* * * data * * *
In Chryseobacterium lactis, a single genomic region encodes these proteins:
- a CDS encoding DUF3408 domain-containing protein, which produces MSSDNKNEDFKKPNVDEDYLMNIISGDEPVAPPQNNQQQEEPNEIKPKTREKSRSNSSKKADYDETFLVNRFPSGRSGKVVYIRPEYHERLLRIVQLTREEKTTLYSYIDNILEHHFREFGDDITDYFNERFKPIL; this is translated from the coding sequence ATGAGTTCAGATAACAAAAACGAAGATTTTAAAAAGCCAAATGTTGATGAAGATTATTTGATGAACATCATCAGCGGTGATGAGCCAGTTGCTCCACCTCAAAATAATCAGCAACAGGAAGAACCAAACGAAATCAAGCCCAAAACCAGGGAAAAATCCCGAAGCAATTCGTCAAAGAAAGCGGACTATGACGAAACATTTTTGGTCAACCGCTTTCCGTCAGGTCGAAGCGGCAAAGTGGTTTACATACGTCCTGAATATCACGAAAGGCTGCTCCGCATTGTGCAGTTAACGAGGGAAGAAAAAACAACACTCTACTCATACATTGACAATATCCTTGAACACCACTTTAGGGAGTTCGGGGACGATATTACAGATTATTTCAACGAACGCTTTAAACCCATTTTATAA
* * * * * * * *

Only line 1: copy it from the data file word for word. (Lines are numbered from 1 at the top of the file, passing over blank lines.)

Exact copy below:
In Chryseobacterium lactis, a single genomic region encodes these proteins: